Stormforce winds battered parts of Kirklees and Calderdale as the remnants of Storm Jonas brought damage and disruption.

Gales of up to 70mph were reported on exposed parts, including Emley Moor, but the district escaped the worst of the forecast heavy rain.

There had been fears that up to an inch and a half of rain could fall over the Pennines, causing more risk of flooding.

The heaviest rain failed to materialise but high winds brought down trees and caused several problems on the roads.

A lorry overturned on the exposed Woodhead Pass, which was closed for a time, and a truck crashed off the road and through a stone wall in Bellstring Lane, between Kirkheaton and Upper Hopton.

Video thumbnail, Pick up truck blown over wall in Kirkheaton
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Last November a lorry was blown over shutting the same narrow stretch of country road. Residents also reported three crashes in as many days last month.

Elsewhere, a tree also came came down blocking the main A642 at Grange Moor.

Storm Jonas brought record snowfall to New York and the east coast of the United States but by the time it reached Britain it had done its worst.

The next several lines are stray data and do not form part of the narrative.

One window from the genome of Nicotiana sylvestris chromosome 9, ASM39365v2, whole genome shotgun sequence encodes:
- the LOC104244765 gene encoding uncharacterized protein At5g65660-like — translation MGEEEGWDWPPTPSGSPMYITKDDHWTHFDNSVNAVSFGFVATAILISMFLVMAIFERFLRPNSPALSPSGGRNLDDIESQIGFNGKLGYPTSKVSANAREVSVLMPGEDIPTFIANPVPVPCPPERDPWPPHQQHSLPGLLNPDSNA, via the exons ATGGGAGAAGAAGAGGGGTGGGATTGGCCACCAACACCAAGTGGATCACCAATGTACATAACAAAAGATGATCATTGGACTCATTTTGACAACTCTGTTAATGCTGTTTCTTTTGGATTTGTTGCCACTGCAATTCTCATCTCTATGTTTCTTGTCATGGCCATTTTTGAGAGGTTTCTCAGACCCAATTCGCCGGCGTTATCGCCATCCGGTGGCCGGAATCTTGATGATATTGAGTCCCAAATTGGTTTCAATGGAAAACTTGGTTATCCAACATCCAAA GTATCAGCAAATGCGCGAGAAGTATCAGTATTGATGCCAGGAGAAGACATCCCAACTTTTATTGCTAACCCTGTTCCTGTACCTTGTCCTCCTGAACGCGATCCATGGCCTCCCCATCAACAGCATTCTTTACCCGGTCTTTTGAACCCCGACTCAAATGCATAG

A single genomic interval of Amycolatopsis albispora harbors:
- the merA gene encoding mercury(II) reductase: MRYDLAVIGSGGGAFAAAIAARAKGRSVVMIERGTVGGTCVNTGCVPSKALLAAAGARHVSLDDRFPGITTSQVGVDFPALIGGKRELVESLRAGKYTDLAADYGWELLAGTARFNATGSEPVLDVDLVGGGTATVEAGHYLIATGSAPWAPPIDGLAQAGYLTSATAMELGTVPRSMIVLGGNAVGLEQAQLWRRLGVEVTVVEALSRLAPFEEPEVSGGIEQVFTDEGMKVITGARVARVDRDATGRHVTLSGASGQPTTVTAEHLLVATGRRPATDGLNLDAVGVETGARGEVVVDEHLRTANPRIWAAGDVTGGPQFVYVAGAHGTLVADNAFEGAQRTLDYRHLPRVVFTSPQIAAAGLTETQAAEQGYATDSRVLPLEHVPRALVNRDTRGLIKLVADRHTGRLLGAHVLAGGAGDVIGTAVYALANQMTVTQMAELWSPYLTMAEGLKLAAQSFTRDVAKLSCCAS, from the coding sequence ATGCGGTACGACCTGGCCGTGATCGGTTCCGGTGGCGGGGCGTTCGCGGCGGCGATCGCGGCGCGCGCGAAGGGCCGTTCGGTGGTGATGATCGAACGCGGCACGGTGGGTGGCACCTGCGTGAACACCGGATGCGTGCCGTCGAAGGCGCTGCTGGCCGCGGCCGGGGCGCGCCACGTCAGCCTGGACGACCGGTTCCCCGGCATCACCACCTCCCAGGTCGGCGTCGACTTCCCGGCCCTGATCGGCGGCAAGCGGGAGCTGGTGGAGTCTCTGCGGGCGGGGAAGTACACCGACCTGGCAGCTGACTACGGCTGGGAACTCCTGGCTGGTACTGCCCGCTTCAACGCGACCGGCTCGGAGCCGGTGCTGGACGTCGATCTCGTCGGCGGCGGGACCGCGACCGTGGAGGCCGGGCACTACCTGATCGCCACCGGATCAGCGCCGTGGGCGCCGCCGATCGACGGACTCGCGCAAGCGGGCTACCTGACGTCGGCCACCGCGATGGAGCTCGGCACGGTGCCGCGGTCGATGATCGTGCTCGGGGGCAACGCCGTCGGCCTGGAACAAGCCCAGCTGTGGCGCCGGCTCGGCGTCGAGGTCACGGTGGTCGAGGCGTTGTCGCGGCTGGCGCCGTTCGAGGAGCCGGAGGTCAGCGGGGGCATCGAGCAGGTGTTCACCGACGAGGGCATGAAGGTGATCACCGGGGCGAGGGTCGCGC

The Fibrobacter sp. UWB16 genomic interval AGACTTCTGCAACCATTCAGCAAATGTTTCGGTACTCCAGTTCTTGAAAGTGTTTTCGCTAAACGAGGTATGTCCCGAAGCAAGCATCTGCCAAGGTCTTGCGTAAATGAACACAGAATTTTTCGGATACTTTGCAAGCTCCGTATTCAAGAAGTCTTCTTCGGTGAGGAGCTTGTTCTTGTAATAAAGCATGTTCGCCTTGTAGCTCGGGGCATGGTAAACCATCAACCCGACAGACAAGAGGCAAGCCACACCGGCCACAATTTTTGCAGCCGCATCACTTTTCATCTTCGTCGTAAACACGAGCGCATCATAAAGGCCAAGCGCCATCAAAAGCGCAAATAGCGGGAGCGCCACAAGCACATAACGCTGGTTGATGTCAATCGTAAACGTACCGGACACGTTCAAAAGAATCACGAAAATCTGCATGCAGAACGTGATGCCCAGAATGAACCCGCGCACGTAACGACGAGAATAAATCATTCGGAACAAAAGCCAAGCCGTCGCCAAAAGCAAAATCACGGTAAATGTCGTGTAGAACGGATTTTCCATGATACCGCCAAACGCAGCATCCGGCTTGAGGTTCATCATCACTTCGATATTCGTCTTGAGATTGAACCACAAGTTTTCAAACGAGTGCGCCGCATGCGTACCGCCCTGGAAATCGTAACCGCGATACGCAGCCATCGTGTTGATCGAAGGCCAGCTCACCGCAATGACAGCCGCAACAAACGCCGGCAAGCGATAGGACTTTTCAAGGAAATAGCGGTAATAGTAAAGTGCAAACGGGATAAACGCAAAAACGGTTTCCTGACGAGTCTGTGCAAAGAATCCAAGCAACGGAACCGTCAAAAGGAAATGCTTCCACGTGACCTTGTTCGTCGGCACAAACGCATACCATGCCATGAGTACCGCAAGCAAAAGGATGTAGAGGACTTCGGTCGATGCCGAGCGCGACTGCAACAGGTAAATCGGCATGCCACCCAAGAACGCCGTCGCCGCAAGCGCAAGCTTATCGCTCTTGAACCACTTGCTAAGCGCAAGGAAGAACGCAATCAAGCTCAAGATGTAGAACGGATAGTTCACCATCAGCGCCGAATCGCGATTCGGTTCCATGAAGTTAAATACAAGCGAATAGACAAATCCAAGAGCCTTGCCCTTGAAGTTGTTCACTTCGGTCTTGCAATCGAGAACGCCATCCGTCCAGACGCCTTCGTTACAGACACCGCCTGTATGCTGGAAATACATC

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Examiner weatherman Paul Stevens said there were gusts of 50mph on Tuesday morning rising to pushing 70mph in the afternoon.

He described 70mph gusts as “unusual.”

The rain risk was due to subside overnight but he warned of more strong winds and rain on Wednesday before a drier spell on Thursday and another storm on Friday.

Video thumbnail, Windy Huddersfield
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Mr Stevens said: “It’s looking very turbulent for the next seven to 10 days with frequent storms sweeping in off the Atlantic.

“At the moment Cumbria and west Lancashire are seeing the most rain, and there is a real danger of river flooding in that part of the world in the next 10 days.

“There will be severe gales with stormforce gusts across Kirklees and Calderdale and rainfall will be well above average, especially in the north west of Calderdale.

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“We could see in the order of 80mm to 120mm of rain across the next 10 days which could produce some local river flooding.

“At this stage the rivers in our region should just about be able to handle the rainfall but as saturation levels increase again we will have to watch carefully.”

And there is little respite going further forward, with Mr Stevens predicting colder weather in early February, with the possibility of sleet and snow.